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Life in a puddle: plantar hyperhidrosis (sweaty feet)

Do you sweat more than what seems normal, even when you're not hot or exercising? If so, you may be one of the millions of people who suffer from a medical condition called Hyperhidrosis or excessive sweating.


While the exact causes of hyperhidrosis are not fully understood, it is known that the nerves supplying the sweat glands are overactive. This may be triggered by various factors, including stress, hormonal imbalances, or genetic predispositions. In some cases, the excessive sweating occurs without any apparent reason, making it even more challenging to manage.


The Struggle of Sweaty Feet

Excessive sweating in the feet is called plantar hyperhidrosis. feet have a very high concentration of sweat glands, with over 250,000 sweat glands per foot. In those with plantar hyperhidrosis, the sweat glands produce far more sweat than is needed to regulate body temperature.

Imagine waking up every morning with damp, clammy feet, even before starting your day. This uncomfortable, soggy feeling persists throughout the day. This is the reality for those living with plantar hyperhidrosis.


The constant dampness can lead to a host of issues, from skin irritations, blisters, fungal and bacterial infections to an unpleasant odour that can be socially embarrassing. Wearing certain types of footwear, like sandals or open-toed shoes, may become a challenge, due to fear of leaving damp footprints or slipping out of the shoes.

The Emotional Toll

Beyond physical discomfort, plantar hyperhidrosis can take a significant emotional toll. The constant self-consciousness and anxiety surrounding sweaty feet can lead to social withdrawal and a diminished quality of life. Simple activities that many take for granted, such as walking barefoot or trying on shoes in a store, can become sources of stress and embarrassment.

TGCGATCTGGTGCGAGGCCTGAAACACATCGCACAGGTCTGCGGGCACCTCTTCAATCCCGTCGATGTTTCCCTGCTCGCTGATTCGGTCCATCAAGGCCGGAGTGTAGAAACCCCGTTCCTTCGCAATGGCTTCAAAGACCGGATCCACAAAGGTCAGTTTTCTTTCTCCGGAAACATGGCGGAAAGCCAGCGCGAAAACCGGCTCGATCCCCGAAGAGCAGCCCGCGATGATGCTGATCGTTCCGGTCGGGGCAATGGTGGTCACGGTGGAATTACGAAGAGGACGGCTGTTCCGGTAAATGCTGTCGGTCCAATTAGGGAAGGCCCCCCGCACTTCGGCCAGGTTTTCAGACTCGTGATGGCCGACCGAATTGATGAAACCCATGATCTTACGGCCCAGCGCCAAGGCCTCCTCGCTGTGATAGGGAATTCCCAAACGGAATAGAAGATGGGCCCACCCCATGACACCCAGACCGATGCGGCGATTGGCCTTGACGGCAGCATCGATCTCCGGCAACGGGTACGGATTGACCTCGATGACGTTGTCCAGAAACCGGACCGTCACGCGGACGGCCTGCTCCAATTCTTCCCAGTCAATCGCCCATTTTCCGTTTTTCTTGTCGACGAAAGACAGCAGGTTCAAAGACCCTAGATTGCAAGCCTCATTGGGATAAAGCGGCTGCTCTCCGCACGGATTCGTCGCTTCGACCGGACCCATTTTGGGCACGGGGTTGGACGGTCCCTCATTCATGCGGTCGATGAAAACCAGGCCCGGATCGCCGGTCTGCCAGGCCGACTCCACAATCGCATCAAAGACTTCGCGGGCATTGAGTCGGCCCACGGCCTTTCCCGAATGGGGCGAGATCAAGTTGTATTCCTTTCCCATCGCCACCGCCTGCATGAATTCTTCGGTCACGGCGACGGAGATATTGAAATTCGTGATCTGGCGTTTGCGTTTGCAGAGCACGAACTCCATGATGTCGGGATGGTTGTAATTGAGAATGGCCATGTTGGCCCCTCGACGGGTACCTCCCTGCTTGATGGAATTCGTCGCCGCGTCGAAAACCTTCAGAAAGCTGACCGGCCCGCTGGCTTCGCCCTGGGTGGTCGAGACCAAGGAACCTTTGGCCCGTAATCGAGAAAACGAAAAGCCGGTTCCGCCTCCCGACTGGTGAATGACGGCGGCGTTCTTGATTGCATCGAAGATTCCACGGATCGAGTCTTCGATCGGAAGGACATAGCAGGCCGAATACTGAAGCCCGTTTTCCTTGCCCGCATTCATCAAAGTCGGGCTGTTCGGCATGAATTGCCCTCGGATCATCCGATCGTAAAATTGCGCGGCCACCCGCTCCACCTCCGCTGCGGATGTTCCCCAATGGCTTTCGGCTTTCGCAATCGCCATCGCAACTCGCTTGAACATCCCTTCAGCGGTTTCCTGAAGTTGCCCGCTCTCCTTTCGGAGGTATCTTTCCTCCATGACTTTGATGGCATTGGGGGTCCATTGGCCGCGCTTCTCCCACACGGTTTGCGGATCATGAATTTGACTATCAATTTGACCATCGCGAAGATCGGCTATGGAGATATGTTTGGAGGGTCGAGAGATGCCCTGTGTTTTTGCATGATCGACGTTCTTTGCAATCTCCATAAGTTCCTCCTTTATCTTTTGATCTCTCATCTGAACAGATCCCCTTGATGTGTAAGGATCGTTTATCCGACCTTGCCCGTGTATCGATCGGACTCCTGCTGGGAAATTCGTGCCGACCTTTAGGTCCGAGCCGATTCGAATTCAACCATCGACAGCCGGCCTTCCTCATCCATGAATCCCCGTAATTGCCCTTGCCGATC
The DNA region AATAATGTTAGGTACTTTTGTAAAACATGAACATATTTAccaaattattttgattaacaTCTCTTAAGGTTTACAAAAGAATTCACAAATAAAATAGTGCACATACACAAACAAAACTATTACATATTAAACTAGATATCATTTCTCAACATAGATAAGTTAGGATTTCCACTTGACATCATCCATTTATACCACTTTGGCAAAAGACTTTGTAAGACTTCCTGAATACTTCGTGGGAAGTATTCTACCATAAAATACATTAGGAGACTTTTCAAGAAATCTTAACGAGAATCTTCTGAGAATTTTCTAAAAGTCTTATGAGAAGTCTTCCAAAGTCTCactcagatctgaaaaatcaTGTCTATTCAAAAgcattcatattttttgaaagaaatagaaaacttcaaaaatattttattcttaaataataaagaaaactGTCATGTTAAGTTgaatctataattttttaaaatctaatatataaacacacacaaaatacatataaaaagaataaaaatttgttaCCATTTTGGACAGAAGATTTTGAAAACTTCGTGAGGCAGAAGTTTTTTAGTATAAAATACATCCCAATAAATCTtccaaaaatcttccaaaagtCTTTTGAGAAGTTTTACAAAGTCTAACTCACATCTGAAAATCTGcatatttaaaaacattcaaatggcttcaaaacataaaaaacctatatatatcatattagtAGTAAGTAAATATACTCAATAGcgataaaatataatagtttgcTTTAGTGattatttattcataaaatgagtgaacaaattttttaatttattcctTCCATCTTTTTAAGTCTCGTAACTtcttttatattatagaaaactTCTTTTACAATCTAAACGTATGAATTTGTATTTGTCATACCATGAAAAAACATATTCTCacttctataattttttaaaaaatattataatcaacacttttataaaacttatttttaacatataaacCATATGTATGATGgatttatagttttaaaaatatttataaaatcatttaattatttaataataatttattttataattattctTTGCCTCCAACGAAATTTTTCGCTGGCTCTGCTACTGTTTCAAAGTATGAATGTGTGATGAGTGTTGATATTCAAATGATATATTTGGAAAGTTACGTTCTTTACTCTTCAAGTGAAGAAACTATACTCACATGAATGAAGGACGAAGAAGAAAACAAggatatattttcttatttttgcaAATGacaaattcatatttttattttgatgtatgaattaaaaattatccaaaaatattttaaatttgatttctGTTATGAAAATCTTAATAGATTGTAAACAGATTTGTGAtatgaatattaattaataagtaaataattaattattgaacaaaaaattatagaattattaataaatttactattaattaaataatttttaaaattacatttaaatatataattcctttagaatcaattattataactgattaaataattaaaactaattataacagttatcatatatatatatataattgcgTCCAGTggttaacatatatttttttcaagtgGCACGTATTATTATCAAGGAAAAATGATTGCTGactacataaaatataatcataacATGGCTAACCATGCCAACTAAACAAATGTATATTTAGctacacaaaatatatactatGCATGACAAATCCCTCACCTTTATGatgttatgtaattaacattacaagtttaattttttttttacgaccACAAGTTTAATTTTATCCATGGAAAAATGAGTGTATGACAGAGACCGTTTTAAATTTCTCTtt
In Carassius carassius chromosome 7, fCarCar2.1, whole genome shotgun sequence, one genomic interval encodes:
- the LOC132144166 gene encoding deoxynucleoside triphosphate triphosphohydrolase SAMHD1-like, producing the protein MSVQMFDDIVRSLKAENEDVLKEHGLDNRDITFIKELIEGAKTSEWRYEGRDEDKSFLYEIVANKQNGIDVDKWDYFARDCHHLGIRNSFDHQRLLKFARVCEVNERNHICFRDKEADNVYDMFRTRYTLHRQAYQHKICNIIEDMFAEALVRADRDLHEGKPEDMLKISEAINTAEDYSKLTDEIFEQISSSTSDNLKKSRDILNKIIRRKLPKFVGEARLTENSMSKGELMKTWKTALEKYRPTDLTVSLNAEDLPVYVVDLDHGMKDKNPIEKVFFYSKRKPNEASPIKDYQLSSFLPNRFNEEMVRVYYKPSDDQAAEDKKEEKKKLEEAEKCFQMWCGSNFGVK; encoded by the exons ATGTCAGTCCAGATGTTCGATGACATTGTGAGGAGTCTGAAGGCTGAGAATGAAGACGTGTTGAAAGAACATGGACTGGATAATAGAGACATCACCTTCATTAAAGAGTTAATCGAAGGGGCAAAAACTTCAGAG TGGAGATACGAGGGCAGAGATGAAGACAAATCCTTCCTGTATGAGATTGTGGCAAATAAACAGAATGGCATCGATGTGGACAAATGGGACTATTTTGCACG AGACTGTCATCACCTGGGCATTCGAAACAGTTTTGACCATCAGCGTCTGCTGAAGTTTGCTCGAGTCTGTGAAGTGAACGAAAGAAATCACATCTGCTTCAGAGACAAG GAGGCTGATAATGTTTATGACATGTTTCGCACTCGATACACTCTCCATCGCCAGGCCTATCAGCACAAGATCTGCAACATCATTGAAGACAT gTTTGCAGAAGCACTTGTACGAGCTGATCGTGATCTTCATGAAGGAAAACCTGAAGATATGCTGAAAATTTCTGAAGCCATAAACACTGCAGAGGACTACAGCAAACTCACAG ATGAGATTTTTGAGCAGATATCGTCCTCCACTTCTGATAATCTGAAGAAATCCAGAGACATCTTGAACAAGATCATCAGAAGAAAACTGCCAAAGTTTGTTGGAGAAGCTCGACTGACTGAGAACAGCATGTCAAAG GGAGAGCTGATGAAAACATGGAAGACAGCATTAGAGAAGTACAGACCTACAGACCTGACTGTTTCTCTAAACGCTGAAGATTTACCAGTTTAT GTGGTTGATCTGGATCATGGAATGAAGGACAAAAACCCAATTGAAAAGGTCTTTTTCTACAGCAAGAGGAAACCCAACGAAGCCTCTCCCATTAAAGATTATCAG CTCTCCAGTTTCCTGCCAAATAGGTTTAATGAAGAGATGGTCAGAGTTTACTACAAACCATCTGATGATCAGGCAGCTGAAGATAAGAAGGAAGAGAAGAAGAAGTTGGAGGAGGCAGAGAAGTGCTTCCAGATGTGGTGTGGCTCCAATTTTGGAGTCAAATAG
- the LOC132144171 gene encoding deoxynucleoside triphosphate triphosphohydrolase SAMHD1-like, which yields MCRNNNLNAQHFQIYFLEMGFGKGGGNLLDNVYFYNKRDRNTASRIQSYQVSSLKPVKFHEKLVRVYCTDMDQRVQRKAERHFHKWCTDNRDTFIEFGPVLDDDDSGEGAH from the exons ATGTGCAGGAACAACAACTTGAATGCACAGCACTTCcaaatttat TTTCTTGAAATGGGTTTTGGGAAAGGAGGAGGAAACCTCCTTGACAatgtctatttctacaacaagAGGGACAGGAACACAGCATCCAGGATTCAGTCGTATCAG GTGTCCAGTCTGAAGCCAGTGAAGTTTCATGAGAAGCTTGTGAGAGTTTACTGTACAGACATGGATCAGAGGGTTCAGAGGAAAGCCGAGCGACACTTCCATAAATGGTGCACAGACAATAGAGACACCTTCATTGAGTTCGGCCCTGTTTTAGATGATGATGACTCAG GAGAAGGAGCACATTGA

Finding Relief: Treating hyperhidrosis

Fortunately, there are several treatment options available for those seeking relief from plantar hyperhidrosis.


Lifestyle modifications can help mitigate discomfort. Copper or silver impregnated socks work against bacteria to prevent infection. Bamboo and charcoal insoles help wick moisture away and have some anti-bacterial properties.  Regularly changing shoes and alternating shoe days will allow the shoe to dry out between wear.


Strong antiperspirants – GP’s can prescribe strong antiperspirants containing aluminium chloride, or you can buy them in pharmacists or online such as SweatStop, Forte Max and Driclor. These are usually applied in the evening and washed off in the morning. After 2 weeks of use, the sweating is usually considerably reduced.  


Iontophoresis is a process that uses mild electrical currents in water to temporarily disable sweat glands. At least 4 sessions are usually needed over a period of weeks. Some people purchase their own Iontophoresis machine to use at home.


Medications are available that block the chemical reaction at the end of the nerve to stop the sweating. In severe cases, Botox injections or surgical interventions may be recommended by healthcare professionals.


Raising Awareness

Despite its prevalence, plantar hyperhidrosis remains a relatively unknown and often stigmatized condition. By raising awareness and fostering open conversations, we can help those affected feel less alone and more empowered to seek the support and treatment they deserve.


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